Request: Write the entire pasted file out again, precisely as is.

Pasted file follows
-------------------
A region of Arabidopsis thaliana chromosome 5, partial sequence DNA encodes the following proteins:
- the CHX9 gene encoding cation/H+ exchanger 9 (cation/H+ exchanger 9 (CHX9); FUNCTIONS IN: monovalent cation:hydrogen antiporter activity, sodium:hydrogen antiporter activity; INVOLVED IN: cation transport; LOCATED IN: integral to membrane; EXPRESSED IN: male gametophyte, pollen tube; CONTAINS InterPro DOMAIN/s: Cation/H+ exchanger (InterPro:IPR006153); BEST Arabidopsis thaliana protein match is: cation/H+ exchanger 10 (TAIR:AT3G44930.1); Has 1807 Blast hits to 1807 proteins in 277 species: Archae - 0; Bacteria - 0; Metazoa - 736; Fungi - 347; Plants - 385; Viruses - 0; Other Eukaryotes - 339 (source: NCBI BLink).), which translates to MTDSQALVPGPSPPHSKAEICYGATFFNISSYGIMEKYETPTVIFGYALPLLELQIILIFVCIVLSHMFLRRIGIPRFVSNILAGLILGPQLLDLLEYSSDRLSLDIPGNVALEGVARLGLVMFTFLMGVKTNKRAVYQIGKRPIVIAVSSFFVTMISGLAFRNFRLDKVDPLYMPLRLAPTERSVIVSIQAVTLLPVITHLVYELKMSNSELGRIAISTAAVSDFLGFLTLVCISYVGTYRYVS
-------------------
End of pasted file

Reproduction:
A region of Arabidopsis thaliana chromosome 5, partial sequence DNA encodes the following proteins:
- the CHX9 gene encoding cation/H+ exchanger 9 (cation/H+ exchanger 9 (CHX9); FUNCTIONS IN: monovalent cation:hydrogen antiporter activity, sodium:hydrogen antiporter activity; INVOLVED IN: cation transport; LOCATED IN: integral to membrane; EXPRESSED IN: male gametophyte, pollen tube; CONTAINS InterPro DOMAIN/s: Cation/H+ exchanger (InterPro:IPR006153); BEST Arabidopsis thaliana protein match is: cation/H+ exchanger 10 (TAIR:AT3G44930.1); Has 1807 Blast hits to 1807 proteins in 277 species: Archae - 0; Bacteria - 0; Metazoa - 736; Fungi - 347; Plants - 385; Viruses - 0; Other Eukaryotes - 339 (source: NCBI BLink).), which translates to MTDSQALVPGPSPPHSKAEICYGATFFNISSYGIMEKYETPTVIFGYALPLLELQIILIFVCIVLSHMFLRRIGIPRFVSNILAGLILGPQLLDLLEYSSDRLSLDIPGNVALEGVARLGLVMFTFLMGVKTNKRAVYQIGKRPIVIAVSSFFVTMISGLAFRNFRLDKVDPLYMPLRLAPTERSVIVSIQAVTLLPVITHLVYELKMSNSELGRIAISTAAVSDFLGFLTLVCISYVGTYRYVS